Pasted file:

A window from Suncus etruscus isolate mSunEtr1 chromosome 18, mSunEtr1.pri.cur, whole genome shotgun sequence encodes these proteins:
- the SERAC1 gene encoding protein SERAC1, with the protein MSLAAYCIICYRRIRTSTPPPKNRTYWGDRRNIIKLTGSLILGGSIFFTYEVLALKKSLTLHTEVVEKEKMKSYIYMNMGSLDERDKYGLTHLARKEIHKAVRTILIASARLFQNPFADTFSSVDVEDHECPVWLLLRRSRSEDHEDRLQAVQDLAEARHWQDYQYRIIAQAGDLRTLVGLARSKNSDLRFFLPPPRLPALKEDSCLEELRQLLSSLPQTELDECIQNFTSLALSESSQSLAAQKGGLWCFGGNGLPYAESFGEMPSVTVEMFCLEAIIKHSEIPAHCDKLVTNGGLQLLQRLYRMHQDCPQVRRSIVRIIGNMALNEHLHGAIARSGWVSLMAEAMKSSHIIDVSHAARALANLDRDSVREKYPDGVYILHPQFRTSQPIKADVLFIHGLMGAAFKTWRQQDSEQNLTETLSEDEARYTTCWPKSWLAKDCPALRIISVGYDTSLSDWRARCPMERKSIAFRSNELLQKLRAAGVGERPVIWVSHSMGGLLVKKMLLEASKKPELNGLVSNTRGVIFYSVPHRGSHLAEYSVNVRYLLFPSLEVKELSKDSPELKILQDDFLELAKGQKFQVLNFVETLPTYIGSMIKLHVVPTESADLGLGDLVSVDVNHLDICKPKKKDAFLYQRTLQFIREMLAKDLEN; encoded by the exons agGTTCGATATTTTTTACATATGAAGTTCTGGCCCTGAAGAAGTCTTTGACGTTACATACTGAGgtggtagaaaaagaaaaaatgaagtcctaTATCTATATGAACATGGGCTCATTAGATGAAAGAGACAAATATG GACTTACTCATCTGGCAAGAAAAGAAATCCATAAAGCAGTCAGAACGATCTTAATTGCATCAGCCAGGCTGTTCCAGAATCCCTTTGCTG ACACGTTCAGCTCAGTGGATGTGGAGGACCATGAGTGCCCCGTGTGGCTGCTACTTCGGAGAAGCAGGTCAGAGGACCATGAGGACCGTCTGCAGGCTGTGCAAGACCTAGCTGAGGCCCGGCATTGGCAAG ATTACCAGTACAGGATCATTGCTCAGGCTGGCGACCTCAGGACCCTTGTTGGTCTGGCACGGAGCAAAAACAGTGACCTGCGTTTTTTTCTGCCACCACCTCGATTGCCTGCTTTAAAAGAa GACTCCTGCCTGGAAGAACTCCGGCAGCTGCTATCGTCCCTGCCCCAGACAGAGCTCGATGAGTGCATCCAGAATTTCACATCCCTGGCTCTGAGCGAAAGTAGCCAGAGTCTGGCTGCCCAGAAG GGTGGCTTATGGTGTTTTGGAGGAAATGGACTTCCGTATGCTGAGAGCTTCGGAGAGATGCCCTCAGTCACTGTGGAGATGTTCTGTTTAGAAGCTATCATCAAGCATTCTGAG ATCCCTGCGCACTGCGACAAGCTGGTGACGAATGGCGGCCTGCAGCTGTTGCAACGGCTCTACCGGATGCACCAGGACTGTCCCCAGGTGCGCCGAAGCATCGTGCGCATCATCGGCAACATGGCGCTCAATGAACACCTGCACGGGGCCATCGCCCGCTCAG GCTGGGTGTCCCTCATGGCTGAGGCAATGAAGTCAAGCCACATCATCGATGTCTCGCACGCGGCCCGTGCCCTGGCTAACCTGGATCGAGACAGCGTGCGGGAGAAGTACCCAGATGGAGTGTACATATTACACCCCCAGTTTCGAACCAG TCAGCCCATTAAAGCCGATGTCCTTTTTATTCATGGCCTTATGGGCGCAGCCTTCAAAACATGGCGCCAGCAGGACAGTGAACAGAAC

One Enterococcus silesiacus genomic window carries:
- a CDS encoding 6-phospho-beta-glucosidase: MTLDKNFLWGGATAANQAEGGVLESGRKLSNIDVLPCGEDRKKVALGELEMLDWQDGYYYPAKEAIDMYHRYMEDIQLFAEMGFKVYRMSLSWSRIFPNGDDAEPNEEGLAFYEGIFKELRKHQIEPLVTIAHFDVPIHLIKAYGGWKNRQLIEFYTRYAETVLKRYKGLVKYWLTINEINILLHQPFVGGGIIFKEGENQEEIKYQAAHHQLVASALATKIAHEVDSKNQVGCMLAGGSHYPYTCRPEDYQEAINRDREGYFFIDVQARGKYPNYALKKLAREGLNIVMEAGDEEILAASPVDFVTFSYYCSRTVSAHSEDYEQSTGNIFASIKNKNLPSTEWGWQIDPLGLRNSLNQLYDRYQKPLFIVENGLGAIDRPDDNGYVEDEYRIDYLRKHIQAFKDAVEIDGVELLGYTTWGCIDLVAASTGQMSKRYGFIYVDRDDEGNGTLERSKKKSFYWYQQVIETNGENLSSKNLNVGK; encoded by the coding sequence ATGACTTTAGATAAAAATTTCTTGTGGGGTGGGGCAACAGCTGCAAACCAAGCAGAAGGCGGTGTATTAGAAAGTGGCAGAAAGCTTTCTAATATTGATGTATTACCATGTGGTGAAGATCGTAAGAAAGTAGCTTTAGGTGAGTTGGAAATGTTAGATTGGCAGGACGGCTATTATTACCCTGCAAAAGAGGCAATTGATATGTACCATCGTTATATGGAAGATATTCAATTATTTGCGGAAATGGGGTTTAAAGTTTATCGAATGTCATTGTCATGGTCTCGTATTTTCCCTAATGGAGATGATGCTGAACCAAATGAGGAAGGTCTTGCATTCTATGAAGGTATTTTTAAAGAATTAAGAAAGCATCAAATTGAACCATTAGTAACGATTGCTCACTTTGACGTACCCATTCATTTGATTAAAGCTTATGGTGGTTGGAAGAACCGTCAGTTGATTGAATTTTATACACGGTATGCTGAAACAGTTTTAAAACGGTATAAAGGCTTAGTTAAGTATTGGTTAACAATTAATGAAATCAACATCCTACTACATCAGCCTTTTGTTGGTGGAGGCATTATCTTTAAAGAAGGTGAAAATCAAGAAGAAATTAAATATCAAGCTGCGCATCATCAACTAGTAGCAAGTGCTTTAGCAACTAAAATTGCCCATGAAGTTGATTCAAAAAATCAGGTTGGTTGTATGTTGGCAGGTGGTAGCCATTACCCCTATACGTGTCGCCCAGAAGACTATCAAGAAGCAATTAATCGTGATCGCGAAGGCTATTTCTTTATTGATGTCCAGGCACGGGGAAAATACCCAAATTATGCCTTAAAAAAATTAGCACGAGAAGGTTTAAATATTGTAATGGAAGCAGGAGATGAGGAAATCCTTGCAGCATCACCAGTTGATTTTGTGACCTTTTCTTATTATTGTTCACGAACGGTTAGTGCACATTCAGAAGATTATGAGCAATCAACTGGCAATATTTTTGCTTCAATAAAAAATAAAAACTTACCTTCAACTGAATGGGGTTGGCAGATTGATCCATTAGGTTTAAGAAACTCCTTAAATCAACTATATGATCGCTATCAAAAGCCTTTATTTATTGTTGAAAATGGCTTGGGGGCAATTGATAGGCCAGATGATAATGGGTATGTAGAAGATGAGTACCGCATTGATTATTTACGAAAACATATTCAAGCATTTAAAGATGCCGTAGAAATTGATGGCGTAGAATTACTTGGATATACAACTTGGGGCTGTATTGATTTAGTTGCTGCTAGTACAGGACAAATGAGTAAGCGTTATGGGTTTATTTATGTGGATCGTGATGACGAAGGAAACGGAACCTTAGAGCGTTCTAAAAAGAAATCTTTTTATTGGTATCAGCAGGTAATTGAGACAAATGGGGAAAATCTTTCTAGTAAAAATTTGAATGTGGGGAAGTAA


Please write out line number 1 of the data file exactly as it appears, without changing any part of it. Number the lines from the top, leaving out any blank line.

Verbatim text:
A window from Suncus etruscus isolate mSunEtr1 chromosome 18, mSunEtr1.pri.cur, whole genome shotgun sequence encodes these proteins: